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Home / World / Boeing 737 max grounding enters eighth month, driving up airline costs

Boeing 737 max grounding enters eighth month, driving up airline costs



Grounded Boeing 737 MAX aircraft are being parked in an aerial photo at Boeing Field, Seattle, Washington, July 1, 2019.

Lindsey Wasson | Reuters

The worldwide grounding of the Boeing 737 Max, now in its eighth month, is moving up and down

Boeing executives have said they are aviation regulators to clear their best-selling plans to fly again in the fourth quarter, but the Federal Aviation Administration said It has no firm timeline for lifting the grounding.

That has forced them to return to their fleets. The added costs are their growth plans.

The impact is becoming more pronounced as the grounding continues longer than expected. Airlines not only access the 370 Max jets that were in the world at the time. The fuel-efficient plans are a key part of these airlines' growth strategies.

American Airlines on Wednesday said it has canceled its 9,475 flights in the third quarter because of its $ 1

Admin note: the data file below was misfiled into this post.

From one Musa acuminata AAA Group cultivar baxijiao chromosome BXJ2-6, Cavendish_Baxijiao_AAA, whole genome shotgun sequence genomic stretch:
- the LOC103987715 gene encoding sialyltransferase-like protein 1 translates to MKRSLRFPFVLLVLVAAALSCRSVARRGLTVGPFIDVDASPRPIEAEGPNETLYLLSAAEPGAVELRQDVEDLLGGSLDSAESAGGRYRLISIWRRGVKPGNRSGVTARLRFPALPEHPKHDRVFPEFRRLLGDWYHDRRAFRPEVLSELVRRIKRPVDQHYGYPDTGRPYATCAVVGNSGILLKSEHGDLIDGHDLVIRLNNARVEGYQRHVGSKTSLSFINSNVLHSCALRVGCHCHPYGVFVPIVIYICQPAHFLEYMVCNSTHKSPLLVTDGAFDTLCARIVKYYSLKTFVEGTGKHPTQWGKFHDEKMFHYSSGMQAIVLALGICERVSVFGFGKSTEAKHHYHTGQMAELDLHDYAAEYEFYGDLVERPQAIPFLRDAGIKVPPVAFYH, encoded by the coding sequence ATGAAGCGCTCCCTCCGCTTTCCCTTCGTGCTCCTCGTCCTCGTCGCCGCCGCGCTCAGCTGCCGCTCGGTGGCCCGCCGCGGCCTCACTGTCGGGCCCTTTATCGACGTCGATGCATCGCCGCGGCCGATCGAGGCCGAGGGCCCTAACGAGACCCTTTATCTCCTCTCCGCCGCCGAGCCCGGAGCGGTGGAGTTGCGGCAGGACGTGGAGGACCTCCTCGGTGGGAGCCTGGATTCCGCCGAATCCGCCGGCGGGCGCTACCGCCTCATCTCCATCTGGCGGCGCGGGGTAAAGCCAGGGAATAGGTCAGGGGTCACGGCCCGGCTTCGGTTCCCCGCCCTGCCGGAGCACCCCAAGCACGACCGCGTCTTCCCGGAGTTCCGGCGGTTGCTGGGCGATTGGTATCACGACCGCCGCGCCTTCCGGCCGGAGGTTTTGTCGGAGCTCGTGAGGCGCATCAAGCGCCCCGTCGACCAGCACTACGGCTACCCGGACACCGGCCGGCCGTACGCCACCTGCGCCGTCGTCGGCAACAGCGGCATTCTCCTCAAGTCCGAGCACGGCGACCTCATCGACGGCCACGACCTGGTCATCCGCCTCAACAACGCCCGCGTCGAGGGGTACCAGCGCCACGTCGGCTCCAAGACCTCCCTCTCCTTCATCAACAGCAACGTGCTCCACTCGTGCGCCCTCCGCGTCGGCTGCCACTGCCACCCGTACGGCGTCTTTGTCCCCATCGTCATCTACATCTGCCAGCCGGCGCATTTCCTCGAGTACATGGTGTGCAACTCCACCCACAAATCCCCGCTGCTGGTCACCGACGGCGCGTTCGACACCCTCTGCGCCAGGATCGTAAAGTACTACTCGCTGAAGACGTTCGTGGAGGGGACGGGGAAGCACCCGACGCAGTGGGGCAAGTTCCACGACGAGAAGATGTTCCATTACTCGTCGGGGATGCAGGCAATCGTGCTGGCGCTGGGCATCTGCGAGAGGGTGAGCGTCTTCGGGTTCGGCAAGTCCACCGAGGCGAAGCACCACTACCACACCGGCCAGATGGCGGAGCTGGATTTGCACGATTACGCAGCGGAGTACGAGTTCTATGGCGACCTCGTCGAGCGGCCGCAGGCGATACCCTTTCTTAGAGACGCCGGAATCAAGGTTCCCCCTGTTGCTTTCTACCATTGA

40 million. It expects to cancel 140,000 flights in the fourth quarter and early January.

American reports earnings on Oct. 24. The airline has 24 of the 737 jetliners in its fleet at the time of its departure.

Airlines are canceling flights ahead of time

"That's a close-in fare that another passenger is not paying," said Credit Suisse airline analyst Jose Caiado.

Airlines are trying to reduce the number of aircraft they are carrying and limit disruptions.

Even if they have airlines, airlines need

Boeing took a $ 4.9 billion after-tax charge in the second quarter. It has developed software fixes for the 737 Max after crash investigators implicated in anti-stall system that misfired, in which they are continuing to crash in October 2011 and to Ethiopian Airlines 737 Max in March ⁠

American CEO Doug Parker said the carrier has had conversations with Boeing

"It's hard until we

On Friday, Boeing said his board stripped CEO Dennis Muilenburg of his role to be so focused on getting it the Max back to service.

The rising costs do not apply to airlines with max planes in their fleets. Delta Air Lines does not have any airlines hamstrung by the grounding. Ed Bastian said on an earnings call Thursday, "The second quarter as well as the third quarter, we certainly were a beneficiary of the MAX not operating." non-fuel costs, mainly in employee wages.

When the Max Returns, it may not be all good news for US carriers, whose stock is already underperforming the broader market.

That added capacity could drive down fares, said Credit Suisse's Caiado.


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